Wow your guests this Easter with Claire Thomson’s succulent pot-roast chicken from her book National Trust Family Cookbook. Pot-roasting makes for the very best chicken. The meat stays moist because the cooking juices have nowhere to escape but back into the chicken as it cooks. Enjoy with a bottle of one of Oz’s recommended wines.
1 lemon, sliced about 3mm thick, pips removed
4 tbsp olive oil
1 tsp honey
Salt and freshly ground black pepper
1 onion, finely diced
1 leek, rinsed, drained and finely diced
3 garlic cloves, halved
1 cinnamon stick
8–10 sage leaves
120g pearl barley
400ml hot chicken stock or water
60g raisins or sultanas
1 large chicken
Preheat the oven to 220°C (200°C fan).
Spread the lemon slices in a single layer on a baking tray and mix with 2 tablespoons of the olive oil, the honey and ½ teaspoon of salt. Place in the oven and cook for about 15–20 minutes until the lemons are just beginning to caramelise.
Remove from the oven and put to one side. Turn the oven down to 180ºC (170ºC fan).
While the lemon is roasting, heat 2 tablespoons of olive oil in a saucepan and saute the onion, leek and garlic for about 8–10 minutes until soft and translucent. Add the cinnamon, sage and finally the barley. Add the stock or water and bring to the boil.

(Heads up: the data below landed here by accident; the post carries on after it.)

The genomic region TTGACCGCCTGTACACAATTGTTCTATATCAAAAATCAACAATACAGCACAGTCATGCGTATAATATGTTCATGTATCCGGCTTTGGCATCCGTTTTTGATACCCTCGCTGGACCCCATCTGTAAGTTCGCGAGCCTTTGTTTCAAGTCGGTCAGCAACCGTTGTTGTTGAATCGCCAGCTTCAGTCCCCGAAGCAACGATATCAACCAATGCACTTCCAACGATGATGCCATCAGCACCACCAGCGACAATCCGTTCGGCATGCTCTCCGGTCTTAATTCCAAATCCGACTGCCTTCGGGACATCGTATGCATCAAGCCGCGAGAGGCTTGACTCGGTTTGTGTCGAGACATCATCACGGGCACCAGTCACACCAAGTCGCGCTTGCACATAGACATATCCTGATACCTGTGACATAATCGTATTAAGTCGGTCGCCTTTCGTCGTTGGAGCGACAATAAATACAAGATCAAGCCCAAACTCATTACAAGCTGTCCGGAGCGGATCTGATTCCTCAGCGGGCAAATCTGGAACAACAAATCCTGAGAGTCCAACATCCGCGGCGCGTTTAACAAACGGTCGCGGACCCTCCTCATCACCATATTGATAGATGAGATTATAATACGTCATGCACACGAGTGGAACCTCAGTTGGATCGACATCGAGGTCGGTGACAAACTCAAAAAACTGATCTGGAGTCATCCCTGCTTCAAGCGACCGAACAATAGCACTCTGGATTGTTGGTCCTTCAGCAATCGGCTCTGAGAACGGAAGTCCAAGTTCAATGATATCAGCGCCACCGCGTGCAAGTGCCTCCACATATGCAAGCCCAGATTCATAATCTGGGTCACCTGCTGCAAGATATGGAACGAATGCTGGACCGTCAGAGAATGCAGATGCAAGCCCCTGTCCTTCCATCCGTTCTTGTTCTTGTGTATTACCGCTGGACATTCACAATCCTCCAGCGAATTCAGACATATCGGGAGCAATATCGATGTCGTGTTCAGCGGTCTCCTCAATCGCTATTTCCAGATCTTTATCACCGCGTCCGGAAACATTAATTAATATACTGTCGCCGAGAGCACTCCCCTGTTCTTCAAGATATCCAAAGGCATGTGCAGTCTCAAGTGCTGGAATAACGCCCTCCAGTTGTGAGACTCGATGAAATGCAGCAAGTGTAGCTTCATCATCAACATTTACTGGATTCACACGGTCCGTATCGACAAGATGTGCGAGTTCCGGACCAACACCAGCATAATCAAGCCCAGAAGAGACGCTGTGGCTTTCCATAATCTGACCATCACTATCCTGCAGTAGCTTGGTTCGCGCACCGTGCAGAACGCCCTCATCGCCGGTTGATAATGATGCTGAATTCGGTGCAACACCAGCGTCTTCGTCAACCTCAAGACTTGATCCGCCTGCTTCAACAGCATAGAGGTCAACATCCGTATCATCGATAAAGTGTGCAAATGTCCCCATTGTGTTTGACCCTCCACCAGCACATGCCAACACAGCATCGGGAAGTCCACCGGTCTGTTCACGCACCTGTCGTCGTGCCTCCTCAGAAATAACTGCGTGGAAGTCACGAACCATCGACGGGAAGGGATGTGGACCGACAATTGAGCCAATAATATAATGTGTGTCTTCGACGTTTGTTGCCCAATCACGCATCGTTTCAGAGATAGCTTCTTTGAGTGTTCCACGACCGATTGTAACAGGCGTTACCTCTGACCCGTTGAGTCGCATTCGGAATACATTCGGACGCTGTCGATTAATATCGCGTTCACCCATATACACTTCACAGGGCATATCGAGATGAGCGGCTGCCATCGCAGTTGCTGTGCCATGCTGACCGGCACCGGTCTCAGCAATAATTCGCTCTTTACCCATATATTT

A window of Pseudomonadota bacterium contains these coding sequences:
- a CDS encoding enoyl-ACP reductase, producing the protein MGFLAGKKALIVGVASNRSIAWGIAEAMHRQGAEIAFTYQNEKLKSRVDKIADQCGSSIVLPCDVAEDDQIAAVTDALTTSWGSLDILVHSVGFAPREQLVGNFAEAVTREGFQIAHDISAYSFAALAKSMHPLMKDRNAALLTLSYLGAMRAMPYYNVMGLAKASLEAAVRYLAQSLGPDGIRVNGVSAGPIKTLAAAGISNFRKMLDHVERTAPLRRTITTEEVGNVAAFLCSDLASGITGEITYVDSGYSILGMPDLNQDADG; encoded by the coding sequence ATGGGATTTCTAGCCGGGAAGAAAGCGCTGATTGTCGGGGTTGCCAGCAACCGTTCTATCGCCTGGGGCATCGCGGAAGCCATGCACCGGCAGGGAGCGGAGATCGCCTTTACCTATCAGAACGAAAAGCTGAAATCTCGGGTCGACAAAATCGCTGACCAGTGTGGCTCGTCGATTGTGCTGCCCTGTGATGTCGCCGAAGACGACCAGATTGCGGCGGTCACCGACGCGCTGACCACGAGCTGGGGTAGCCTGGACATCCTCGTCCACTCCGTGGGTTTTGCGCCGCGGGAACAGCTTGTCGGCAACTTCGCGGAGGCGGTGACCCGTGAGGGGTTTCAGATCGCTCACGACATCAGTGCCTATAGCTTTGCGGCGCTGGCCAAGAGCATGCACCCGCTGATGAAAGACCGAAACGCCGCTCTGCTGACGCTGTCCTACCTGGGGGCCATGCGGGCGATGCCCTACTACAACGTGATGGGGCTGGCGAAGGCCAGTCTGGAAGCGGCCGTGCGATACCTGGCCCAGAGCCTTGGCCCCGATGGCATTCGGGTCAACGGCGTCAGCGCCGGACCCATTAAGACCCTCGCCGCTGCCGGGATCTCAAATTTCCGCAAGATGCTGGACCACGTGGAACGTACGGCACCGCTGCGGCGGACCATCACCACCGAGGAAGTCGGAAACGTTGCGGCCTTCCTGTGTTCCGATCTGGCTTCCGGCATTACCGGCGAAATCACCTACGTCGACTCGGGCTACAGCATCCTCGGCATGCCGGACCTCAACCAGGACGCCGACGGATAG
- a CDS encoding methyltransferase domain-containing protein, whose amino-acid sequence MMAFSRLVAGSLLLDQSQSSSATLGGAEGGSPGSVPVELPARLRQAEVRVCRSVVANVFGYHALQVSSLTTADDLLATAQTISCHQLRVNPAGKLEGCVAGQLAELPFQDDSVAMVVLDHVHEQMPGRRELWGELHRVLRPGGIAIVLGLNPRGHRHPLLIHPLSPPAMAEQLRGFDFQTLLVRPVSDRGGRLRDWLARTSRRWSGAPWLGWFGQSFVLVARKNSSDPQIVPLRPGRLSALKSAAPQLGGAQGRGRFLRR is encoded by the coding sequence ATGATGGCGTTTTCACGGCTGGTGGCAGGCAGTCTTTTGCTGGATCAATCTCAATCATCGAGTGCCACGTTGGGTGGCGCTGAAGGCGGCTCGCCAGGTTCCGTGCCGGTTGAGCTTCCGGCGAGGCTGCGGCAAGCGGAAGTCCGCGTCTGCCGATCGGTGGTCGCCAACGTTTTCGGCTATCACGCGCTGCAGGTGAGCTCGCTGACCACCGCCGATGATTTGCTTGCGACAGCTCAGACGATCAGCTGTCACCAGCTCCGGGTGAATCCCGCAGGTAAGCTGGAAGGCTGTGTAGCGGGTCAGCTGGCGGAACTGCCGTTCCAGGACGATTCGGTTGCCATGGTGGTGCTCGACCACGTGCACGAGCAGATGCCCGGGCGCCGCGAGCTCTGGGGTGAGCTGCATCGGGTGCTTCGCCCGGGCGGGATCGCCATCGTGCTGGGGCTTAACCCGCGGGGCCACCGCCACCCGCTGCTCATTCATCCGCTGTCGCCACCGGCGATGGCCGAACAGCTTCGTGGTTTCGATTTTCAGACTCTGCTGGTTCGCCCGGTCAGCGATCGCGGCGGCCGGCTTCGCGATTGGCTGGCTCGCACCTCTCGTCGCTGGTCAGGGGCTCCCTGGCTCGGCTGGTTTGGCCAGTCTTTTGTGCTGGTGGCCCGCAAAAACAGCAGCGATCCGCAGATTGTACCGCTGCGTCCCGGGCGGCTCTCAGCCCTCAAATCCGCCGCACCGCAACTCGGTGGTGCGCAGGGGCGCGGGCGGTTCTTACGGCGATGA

Reduce the heat and simmer for about 30 minutes, until the barley is tender and most of the liquid has been absorbed. Top up with a little more boiling water if needed. Stir in the roasted lemons and the raisins and check the seasoning.
Fill the chicken cavity with the barley stuffing. Put the chicken into a casserole for which you have a tight-fitting lid and pour in a glass of water.
Season the chicken skin with salt and pepper. Cover the casserole with its lid, place in the oven and cook for 1½ hours until the chicken is cooked through.
Remove the lid for the last 10 minutes of cooking time to bronze
the skin of the chicken.
To check the chicken is cooked, pierce the thigh close to the bone with a skewer: any juices should run clear. Leave to rest for 10 minutes or so before carving.
Extracted from National Trust Family Cookbook by Claire Thomson, published by National Trust Books.